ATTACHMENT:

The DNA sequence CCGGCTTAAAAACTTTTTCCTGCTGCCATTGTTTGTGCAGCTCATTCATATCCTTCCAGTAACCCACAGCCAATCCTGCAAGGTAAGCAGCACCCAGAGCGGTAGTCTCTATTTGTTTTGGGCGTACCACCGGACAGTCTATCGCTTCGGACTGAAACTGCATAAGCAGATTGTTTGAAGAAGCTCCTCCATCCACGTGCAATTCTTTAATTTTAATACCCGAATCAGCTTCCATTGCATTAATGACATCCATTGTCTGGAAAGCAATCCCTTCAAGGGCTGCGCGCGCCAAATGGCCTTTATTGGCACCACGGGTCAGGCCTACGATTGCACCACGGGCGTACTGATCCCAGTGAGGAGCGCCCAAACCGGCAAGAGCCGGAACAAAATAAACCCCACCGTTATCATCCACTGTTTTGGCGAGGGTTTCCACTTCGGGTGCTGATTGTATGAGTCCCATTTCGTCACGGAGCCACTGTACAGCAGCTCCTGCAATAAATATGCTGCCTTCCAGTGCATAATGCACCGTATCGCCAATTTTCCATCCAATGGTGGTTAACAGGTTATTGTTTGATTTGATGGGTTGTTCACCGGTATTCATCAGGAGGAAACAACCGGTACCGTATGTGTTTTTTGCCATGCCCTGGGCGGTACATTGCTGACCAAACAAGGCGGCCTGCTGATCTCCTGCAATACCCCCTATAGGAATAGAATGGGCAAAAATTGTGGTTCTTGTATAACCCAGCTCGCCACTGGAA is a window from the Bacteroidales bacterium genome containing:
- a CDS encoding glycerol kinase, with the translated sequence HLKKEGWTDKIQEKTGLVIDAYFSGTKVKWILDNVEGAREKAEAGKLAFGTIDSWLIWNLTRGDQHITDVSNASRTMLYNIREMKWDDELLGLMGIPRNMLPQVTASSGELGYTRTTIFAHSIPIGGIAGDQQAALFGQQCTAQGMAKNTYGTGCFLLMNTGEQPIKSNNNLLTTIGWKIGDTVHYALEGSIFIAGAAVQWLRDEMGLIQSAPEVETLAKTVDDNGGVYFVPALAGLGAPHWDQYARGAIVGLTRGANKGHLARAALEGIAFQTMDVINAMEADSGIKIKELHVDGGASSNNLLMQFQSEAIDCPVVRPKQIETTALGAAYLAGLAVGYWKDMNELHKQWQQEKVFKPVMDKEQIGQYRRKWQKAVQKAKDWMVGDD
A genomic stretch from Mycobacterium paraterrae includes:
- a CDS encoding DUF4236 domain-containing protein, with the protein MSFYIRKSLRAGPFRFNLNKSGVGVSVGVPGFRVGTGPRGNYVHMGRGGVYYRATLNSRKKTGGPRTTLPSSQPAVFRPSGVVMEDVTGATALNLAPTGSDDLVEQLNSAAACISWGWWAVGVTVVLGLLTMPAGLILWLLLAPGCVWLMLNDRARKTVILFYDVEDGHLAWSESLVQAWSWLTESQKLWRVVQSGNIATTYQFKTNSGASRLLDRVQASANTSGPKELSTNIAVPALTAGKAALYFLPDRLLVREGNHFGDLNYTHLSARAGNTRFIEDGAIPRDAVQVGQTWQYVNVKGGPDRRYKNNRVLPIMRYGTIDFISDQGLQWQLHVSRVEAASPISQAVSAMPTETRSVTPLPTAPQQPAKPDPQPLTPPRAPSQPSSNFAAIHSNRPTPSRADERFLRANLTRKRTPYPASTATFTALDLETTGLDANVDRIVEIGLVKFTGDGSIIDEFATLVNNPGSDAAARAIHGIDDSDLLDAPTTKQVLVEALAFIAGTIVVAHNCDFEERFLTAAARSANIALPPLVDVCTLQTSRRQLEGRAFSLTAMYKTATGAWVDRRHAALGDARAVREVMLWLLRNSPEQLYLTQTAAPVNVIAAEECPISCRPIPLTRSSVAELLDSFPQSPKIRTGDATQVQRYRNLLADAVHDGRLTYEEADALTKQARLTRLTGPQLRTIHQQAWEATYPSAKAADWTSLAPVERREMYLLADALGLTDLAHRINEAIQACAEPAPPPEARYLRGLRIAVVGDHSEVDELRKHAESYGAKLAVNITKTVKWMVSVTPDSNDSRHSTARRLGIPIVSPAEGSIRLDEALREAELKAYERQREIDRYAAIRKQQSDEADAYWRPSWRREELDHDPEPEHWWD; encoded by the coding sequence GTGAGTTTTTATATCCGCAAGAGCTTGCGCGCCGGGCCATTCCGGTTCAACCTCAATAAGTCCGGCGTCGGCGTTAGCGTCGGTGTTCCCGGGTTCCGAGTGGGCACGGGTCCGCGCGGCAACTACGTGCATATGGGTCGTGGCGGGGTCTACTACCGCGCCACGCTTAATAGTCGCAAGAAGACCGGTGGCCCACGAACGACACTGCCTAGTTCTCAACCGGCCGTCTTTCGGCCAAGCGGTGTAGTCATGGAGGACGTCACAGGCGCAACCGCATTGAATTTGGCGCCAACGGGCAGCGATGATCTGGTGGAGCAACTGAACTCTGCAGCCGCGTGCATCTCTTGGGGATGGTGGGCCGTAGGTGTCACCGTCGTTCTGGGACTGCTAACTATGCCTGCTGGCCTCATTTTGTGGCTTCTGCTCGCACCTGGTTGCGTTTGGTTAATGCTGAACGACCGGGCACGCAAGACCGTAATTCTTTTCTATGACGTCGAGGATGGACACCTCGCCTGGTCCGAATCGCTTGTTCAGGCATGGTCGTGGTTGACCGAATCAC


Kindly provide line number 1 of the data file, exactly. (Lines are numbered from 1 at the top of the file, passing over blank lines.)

The DNA sequence CCGGCTTAAAAACTTTTTCCTGCTGCCATTGTTTGTGCAGCTCATTCATATCCTTCCAGTAACCCACAGCCAATCCTGCAAGGTAAGCAGCACCCAGAGCGGTAGTCTCTATTTGTTTTGGGCGTACCACCGGACAGTCTATCGCTTCGGACTGAAACTGCATAAGCAGATTGTTTGAAGAAGCTCCTCCATCCACGTGCAATTCTTTAATTTTAATACCCGAATCAGCTTCCATTGCATTAATGACATCCATTGTCTGGAAAGCAATCCCTTCAAGGGCTGCGCGCGCCAAATGGCCTTTATTGGCACCACGGGTCAGGCCTACGATTGCACCACGGGCGTACTGATCCCAGTGAGGAGCGCCCAAACCGGCAAGAGCCGGAACAAAATAAACCCCACCGTTATCATCCACTGTTTTGGCGAGGGTTTCCACTTCGGGTGCTGATTGTATGAGTCCCATTTCGTCACGGAGCCACTGTACAGCAGCTCCTGCAATAAATATGCTGCCTTCCAGTGCATAATGCACCGTATCGCCAATTTTCCATCCAATGGTGGTTAACAGGTTATTGTTTGATTTGATGGGTTGTTCACCGGTATTCATCAGGAGGAAACAACCGGTACCGTATGTGTTTTTTGCCATGCCCTGGGCGGTACATTGCTGACCAAACAAGGCGGCCTGCTGATCTCCTGCAATACCCCCTATAGGAATAGAATGGGCAAAAATTGTGGTTCTTGTATAACCCAGCTCGCCACTGGAA is a window from the Bacteroidales bacterium genome containing: